Simone Vitale
Category: Voicework

The Healing Power of Your Voice




Thehealing power of your voice




Whenit comes to Sound Therapy, it is always important to remember that weare born with our own in-built sound device: our own voice!


Manyof the effects we can achieve with Sound Healing instruments can beexperienced through the voice. In fact, it is often more powerful andtransformative to work on oneself with one's own voice than withexternal instruments.


Sure,instruments can produce a wider variety or timbre and pitch and thatcan prove very useful in various contexts. But the way we respond tothe human voice has deep roots in our whole neuro-physiological makeup.


Ourhearing is particularly sensitive to a specific range of frequenciesthat corresponds to the human voice. However, in this article, Iwould like to focus on the direct effect of the sound vibration onthe body.




Touchat a distance


Ilike to think of sound as a form of “touch at a distance”.


Froma purely physical point of view, sound produces waves of pressurethat move through air (as well as through other media). These wavestravel from the sound source to a receiving end. So whenever we makea sound, the receiver of that sound is being “touched” by thosewaves of pressure.


Whenusing your voice to affect your own body, the relevant medium is nolonger air, but rather living tissue, bones and fluids. Bones areexcellent sound conductors (in fact we use them to amplify the voice)and so are fluids. Considering the high percentage of water thatmakes up our bodies and the fact that sound travels faster and moreeffectively through fluids than through air, the “touch” qualityof sound becomes even more evident as it is intimately directed tothe inside of your own body.




Physiologicalbenefits


Let'shave a look at some of the beneficial effects resulting from usingthe voice in a focused, intentional way.


Whenwe are engaged in singing, chanting or toning, our exhalationinevitably becomes longer than the inhalation as we control theamount of breath we release in order to control our voice. This kindof breathing pattern (exhalation longer than the inhalation) tends toactivate a parasympathetic response in the Autonomic Nervous System(ANS). As a consequence, we feel more relaxed and we facilitate thefunctioning of that branch of the nervous system that is normallyassociated with nourishment and restoration.


Furthermore,singing reduces stress and promotes bonding by decreasing the levelof adrenocorticotropichormone (ACTH) and the increasing the level of oxytocin(1) and it promotes the release of endorphins, which causes a senseof elation as well as raising the pain threshold (2).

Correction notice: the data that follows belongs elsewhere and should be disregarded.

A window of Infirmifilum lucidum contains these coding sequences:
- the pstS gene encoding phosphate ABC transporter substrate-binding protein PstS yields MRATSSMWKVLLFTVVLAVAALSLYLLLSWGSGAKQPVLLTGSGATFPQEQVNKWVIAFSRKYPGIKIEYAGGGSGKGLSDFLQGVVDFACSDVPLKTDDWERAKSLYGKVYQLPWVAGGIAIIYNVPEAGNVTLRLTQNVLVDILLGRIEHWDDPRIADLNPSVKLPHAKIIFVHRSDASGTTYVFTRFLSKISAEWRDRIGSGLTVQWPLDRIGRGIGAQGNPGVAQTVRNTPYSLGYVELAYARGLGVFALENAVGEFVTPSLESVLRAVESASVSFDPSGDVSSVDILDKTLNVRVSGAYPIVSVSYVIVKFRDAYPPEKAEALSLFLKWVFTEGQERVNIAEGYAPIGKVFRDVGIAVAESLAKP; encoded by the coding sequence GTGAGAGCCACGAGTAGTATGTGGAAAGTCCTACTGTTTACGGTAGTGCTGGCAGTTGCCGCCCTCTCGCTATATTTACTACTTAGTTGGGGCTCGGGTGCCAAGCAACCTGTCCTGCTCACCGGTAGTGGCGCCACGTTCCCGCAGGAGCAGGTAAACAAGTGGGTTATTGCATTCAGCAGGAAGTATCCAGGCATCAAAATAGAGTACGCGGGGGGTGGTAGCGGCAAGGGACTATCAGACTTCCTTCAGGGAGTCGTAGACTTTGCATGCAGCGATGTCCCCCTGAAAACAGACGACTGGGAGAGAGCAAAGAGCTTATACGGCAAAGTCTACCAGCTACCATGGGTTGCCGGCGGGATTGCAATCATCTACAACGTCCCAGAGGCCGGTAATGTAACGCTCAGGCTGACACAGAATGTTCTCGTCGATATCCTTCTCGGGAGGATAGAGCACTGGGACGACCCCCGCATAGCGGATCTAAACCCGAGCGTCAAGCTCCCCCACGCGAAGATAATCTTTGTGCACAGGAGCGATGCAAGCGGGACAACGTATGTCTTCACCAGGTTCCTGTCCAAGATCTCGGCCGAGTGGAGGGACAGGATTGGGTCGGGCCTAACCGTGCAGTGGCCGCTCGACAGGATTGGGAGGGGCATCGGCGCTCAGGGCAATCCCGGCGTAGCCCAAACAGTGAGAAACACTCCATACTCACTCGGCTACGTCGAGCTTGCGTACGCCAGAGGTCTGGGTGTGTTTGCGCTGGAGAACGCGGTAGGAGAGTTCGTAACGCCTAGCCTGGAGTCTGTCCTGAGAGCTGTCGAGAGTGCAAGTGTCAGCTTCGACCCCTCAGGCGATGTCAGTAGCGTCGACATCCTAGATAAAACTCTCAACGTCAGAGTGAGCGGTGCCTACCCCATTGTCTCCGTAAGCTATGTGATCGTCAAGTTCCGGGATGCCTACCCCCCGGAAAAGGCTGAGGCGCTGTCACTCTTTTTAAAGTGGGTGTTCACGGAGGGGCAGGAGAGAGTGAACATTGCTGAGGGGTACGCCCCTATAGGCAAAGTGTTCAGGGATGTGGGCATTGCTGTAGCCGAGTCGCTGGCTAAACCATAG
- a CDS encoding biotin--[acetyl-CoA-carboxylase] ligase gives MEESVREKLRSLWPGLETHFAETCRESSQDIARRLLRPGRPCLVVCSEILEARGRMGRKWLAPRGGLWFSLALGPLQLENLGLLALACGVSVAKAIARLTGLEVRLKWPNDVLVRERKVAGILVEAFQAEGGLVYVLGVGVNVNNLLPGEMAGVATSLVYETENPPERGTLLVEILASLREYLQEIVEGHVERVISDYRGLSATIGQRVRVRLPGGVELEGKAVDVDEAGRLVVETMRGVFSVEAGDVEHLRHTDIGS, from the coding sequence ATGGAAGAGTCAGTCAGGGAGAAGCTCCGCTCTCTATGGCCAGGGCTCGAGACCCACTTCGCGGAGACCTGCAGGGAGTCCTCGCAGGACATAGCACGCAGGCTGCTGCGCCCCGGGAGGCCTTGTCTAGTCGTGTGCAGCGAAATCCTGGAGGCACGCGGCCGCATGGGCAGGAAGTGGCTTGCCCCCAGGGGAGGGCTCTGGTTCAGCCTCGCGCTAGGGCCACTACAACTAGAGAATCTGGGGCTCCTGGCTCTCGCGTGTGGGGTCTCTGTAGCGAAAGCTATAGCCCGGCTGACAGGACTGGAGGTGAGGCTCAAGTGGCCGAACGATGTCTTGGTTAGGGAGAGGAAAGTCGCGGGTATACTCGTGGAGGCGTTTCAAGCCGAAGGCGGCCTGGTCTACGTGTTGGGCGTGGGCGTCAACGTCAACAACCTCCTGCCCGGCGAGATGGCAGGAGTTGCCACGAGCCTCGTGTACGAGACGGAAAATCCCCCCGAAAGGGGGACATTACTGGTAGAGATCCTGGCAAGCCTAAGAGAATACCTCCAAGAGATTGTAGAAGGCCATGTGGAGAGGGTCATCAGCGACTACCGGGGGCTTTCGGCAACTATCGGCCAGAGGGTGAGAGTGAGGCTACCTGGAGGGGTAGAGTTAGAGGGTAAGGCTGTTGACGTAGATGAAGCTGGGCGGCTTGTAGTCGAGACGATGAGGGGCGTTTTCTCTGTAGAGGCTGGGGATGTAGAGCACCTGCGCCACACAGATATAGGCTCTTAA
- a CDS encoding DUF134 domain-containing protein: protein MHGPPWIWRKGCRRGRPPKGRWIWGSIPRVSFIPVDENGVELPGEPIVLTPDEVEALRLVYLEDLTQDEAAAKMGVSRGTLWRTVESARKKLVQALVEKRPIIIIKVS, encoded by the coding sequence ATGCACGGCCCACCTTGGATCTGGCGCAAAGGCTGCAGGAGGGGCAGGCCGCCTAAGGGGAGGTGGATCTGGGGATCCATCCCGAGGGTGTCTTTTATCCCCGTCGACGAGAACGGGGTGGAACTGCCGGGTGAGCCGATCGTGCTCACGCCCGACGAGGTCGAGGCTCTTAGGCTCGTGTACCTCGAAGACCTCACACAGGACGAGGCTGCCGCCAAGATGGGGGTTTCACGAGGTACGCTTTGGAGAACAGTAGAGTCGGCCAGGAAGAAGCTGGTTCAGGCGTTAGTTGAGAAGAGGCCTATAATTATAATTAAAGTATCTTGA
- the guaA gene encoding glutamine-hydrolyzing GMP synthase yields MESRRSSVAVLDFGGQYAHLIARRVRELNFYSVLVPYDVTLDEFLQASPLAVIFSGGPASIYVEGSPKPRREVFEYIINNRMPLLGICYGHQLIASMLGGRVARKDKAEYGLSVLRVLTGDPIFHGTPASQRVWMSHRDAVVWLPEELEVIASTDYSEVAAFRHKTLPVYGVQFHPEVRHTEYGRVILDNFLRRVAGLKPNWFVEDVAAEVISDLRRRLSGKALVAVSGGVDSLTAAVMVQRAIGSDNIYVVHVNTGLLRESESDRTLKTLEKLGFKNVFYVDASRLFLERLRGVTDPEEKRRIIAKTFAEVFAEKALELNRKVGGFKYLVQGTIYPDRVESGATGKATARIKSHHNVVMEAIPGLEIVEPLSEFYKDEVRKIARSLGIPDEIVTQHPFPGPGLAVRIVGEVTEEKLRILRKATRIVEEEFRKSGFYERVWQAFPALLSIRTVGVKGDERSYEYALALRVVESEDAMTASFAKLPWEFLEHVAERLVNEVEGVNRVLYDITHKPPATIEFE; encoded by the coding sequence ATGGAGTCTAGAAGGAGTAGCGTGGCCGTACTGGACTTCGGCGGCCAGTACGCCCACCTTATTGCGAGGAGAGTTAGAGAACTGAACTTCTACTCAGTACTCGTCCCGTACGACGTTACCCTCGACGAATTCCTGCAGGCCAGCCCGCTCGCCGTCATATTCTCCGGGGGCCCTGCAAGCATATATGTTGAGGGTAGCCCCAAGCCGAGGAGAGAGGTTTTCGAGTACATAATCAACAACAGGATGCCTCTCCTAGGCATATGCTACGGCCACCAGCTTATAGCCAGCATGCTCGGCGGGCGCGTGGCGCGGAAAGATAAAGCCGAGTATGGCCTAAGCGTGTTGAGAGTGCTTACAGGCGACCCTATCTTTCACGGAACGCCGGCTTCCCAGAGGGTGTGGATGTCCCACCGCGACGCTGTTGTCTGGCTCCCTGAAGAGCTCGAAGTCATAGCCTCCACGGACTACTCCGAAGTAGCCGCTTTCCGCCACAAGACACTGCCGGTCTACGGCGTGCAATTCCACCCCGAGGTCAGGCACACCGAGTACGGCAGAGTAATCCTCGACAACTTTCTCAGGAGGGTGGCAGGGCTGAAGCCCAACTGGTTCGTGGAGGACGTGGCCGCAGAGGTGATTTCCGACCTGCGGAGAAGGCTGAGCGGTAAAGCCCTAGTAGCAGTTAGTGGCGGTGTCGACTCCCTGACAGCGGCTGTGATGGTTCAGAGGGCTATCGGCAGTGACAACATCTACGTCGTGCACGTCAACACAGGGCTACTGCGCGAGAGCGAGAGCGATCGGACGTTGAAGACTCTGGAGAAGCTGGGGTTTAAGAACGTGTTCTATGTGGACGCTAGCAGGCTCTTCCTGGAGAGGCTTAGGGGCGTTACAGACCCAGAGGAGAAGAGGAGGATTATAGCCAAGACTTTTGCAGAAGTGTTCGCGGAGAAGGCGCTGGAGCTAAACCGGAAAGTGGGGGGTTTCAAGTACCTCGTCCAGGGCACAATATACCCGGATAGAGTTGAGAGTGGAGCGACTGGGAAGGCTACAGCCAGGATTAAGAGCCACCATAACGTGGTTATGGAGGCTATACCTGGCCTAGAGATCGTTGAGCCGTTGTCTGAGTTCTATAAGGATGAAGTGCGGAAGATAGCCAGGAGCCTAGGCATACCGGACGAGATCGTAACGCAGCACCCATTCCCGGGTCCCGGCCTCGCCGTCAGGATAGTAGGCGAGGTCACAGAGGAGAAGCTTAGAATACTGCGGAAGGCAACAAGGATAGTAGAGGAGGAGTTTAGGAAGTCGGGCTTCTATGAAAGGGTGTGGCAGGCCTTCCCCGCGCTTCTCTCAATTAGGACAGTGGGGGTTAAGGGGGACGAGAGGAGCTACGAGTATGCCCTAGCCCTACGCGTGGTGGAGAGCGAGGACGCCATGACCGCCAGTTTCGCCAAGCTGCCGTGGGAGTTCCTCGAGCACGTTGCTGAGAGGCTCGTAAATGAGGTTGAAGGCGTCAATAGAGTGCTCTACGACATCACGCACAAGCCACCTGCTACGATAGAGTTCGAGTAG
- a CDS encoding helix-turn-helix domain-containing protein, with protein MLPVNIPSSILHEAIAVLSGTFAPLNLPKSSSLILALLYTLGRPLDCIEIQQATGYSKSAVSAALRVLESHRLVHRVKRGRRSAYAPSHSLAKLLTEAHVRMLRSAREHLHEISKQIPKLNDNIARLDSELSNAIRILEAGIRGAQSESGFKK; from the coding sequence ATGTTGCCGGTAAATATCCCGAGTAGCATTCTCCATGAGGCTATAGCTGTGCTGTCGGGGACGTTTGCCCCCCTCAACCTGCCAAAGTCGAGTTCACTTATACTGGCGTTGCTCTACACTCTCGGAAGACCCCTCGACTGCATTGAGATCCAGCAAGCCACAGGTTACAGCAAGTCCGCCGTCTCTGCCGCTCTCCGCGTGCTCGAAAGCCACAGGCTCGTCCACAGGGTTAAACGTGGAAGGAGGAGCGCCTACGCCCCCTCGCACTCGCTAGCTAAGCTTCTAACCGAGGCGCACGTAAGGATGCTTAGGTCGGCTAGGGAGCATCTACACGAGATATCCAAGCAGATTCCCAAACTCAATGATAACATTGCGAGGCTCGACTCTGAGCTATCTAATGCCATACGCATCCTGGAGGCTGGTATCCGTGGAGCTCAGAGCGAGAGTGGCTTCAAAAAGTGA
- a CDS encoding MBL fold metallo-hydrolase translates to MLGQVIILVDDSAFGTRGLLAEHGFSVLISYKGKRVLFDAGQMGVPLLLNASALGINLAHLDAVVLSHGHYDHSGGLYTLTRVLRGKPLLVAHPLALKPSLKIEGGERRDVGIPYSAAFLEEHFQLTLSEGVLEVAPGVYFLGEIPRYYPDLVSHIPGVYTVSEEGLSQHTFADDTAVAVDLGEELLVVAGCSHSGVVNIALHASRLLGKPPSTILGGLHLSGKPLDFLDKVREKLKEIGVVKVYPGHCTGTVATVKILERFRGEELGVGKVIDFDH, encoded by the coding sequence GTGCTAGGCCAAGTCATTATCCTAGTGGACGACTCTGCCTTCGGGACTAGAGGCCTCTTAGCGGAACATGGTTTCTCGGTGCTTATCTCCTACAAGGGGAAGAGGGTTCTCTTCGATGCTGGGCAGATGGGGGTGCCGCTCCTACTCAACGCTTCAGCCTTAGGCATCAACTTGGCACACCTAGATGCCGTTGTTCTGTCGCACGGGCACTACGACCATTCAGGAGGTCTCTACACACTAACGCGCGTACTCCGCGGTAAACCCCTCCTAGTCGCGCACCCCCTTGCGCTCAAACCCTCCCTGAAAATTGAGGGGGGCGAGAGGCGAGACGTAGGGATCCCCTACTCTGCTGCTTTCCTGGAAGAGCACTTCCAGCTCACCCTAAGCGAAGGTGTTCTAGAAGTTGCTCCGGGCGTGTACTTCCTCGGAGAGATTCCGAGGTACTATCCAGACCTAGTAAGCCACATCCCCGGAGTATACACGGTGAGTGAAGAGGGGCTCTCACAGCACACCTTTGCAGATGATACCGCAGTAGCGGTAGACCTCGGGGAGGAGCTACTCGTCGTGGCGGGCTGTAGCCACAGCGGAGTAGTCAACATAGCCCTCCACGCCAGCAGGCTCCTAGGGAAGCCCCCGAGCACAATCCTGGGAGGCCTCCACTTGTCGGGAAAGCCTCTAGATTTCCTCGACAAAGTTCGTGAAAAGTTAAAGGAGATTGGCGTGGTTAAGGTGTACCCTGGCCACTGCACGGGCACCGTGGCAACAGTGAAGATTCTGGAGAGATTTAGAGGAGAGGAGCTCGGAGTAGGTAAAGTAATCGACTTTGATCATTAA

Thevoice is a direct expression of our intimate self, at an emotional aswell as physiological level. The voice can change significantlydepending on whether we are feeling happy, peaceful, sad, angry, etc.


InStephen Porges's Polyvagal Theory, this is explained by the fact thatthe muscles that control the larynx and the pharynx are part of aregulating circuit that links the heart, the lungs, the muscles ofthe middle ear and the muscles of the face. Physiological states aretherefore detectable in the sound of the voice, especially in thepresence or absence of prosody (vocal melody or “contour” inspeech) (3)




Self-SoundMassage


Thevoice can also serve as a “sound massage” tool in two ways.


Oneway is to practice the ability to direct the physical vibration ofthe voice into different areas of the body. This is done by usingdifferent sounds, especially vowels, and combining them withvariations in pitch and amplitude (volume). We change the shape ofour mouth externally and internally in order to produce the sound ofdifferent vowels and this determines each vowel's quality ofresonance and internal projection.


Theother way is to use the feedback pathway of the afferent fibers ofthe vagus nerve to influence the internal organs. In fact, 80% offibers in the vagus nerve are afferent/sensory, most of them carryingsignals from the organs to the brain. (4)


Byaffecting the Vagus Nerve with sound, it is possible to influence allthe areas that it reaches.


(Checkmy article SoundTherapy and the Vagus Nerve).




Atechnology-free way to stimulate the vagus nerve


Thispathway from the organs to the brain can potentially influencemental, emotional and physical health.


Apilot study of 2011 (5) shows how the practice of chanting OM, atypical component of meditation practices, causes limbic deactivationin a very similar way as artificial Vagus Nerve Stimulation (VNS).More specifically, significant deactivation was observed in theamygdala,parahippocampal and hippocampal brain regions. Interestingly, theseregions become hyperactivated in patients with depressive disorder(6) for which VNS is used as therapy. This suggests that the ancientpractice of OM (or AUM) chanting, or toning, may have been passed onas a tool for the neuro-physiological regulation component ofmeditation.